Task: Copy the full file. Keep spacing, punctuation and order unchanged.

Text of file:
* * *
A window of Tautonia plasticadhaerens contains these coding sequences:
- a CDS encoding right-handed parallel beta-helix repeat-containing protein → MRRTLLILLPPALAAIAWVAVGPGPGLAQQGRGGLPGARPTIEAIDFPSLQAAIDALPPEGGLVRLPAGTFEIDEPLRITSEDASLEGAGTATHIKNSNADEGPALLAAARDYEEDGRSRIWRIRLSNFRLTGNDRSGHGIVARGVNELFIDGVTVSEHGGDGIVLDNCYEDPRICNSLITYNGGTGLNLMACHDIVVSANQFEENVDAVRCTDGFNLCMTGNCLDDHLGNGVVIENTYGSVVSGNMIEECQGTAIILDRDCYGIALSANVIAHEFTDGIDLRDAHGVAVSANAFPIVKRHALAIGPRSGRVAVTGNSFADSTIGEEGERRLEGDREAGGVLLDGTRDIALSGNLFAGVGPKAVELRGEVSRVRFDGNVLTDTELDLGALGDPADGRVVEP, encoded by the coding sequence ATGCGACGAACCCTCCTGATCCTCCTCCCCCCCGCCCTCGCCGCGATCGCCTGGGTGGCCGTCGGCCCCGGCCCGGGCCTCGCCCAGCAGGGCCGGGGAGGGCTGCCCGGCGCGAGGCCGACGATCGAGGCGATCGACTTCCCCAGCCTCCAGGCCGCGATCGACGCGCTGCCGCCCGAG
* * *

A window of Tautonia plasticadhaerens contains these coding sequences:
- a CDS encoding right-handed parallel beta-helix repeat-containing protein → MRRTLLILLPPALAAIAWVAVGPGPGLAQQGRGGLPGARPTIEAIDFPSLQAAIDALPPEGGLVRLPAGTFEIDEPLRITSEDASLEGAGTATHIKNSNADEGPALLAAARDYEEDGRSRIWRIRLSNFRLTGNDRSGHGIVARGVNELFIDGVTVSEHGGDGIVLDNCYEDPRICNSLITYNGGTGLNLMACHDIVVSANQFEENVDAVRCTDGFNLCMTGNCLDDHLGNGVVIENTYGSVVSGNMIEECQGTAIILDRDCYGIALSANVIAHEFTDGIDLRDAHGVAVSANAFPIVKRHALAIGPRSGRVAVTGNSFADSTIGEEGERRLEGDREAGGVLLDGTRDIALSGNLFAGVGPKAVELRGEVSRVRFDGNVLTDTELDLGALGDPADGRVVEP, encoded by the coding sequence ATGCGACGAACCCTCCTGATCCTCCTCCCCCCCGCCCTCGCCGCGATCGCCTGGGTGGCCGTCGGCCCCGGCCCGGGCCTCGCCCAGCAGGGCCGGGGAGGGCTGCCCGGCGCGAGGCCGACGATCGAGGCGATCGACTTCCCCAGCCTCCAGGCCGCGATCGACGCGCTGCCGCCCGAG